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Thread: Color Bearers

  1. #1

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    Color Bearers

    What was the way color bearers were picked during the war? Was it someone who was randomly picked or was it someone of strong character/bravery?

    The reason I ask is because I was doing more research on my 3x Grandfather and found out he was color bearer for the 20th Georgia during Gettysburg and was wounded at Devils Den.

    Personally I'd rather carry a rifle but did men want to be color bearer and did they consider it an honor?
    Jesse S. Crosby, 20th Georgia Infantry, July 15, 1861 - May 6, 1864

    Samuel T. McKenzie, 20th Georgia Infantry, July 15, 1861 - September 2, 1862

    Joseph C. McKenzie, 20th Georgia Infantry, July 15, 1861 - October 1, 1863

    Henry C. McKenzie, 3rd Georgia Infantry, June 1, 1861 - January 28, 1863

    Charles R. Beddingfield, 38th Alabama Infantry

    Samuel L. Cowart, Cobb's Legion

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    I don't have time to look up the language in the drill books but he need to be able to march very very well.
    (as in keep the pace and the length of the step and the direction)

    The colors, with the help from the left and right guides are critical in moving a battalion in line from A to B in an effective manner.

    And yes, bravery and a character that the other soldiers can look up to.


    "Kautz NCO" might have something.
    http://musket.dk/wp-content/uploads/1864-Kautz_NCOs.pdf
    Thomas Bernstorff Aagaard

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    The color bearer was an honor position.

    The colors were a point of pride for each regiment with many of them having special flags outside of the standard national and state flag. (Speaking of the Union)

    The flags were also a rallying point for their regiment in a battle.

  4. #4
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    Quote Originally Posted by SwingKid148 View Post
    The colors were a point of pride for each regiment with many of them having special flags outside of the standard national and state flag. (Speaking of the Union)
    Marginally related but I would love to see the Union able to carry both flags at the same time.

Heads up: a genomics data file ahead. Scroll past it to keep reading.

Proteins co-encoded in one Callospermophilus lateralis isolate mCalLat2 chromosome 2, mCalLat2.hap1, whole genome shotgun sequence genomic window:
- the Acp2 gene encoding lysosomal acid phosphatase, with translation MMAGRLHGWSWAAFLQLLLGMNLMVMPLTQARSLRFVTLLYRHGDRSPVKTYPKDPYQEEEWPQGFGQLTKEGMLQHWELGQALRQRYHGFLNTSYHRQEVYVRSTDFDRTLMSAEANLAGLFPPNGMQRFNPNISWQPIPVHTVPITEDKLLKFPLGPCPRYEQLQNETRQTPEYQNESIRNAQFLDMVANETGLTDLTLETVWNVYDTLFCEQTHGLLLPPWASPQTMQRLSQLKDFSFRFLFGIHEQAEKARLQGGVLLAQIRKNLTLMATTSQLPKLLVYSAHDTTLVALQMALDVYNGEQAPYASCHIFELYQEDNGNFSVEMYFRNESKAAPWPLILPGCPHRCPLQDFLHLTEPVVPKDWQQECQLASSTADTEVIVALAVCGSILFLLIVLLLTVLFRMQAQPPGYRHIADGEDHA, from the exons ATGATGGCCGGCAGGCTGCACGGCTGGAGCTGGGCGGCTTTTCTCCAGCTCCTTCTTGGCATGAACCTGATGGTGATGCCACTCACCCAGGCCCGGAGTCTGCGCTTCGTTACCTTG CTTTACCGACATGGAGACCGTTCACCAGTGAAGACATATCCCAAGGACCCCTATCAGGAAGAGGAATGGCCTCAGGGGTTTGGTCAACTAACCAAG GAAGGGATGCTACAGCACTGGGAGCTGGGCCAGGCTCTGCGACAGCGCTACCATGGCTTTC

5. #5

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    Quote Originally Posted by Leifr View Post
    Marginally related but I would love to see the Union able to carry both flags at the same time.
    That would be sweet even if just in drill camps.

  6. #6
    It was a position of honor to become either the bearer or the guard. Once the bullets started flying, it was up to whomever was closest then reorganized afterwards. The flag was a point on the map for the higher command, and even company level, it needed to be up at all times.

    It was also used as guides in Skirmishing, Formation (being a color company for the rest to dress onto), and for various Headquarters.

    Scotts and Baxters manuals have good literature upon this.
    Last edited by L. Hopper; 12-23-2018 at 09:33 PM. Reason: Additional information.
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    From Scott's

    5O. In each battalion, the colour-guard will composed of eight or five corporals, according as the battalion may be formed in three or two ranks, and be posted on the left of the right centre company, of which company (for the time being) the guard will make a part.

    51. The corporals will be selected by the colonel, who, nevertheless, will take but one at a time from the same company, and not one from the rifle, unless the rifles have bayonets. (In battalions with less than five companies present, there will be no colour-guard and no display of colours, except it may be at reviews.

    52. The front or colour rank of the guard will be composed of a sergeant, (to be selected by the colonel) who will be called, for the time, the colour-bearer*, with a corporal on his right and left; these places will be given in preference to the corporals of grenadiers and light infantry,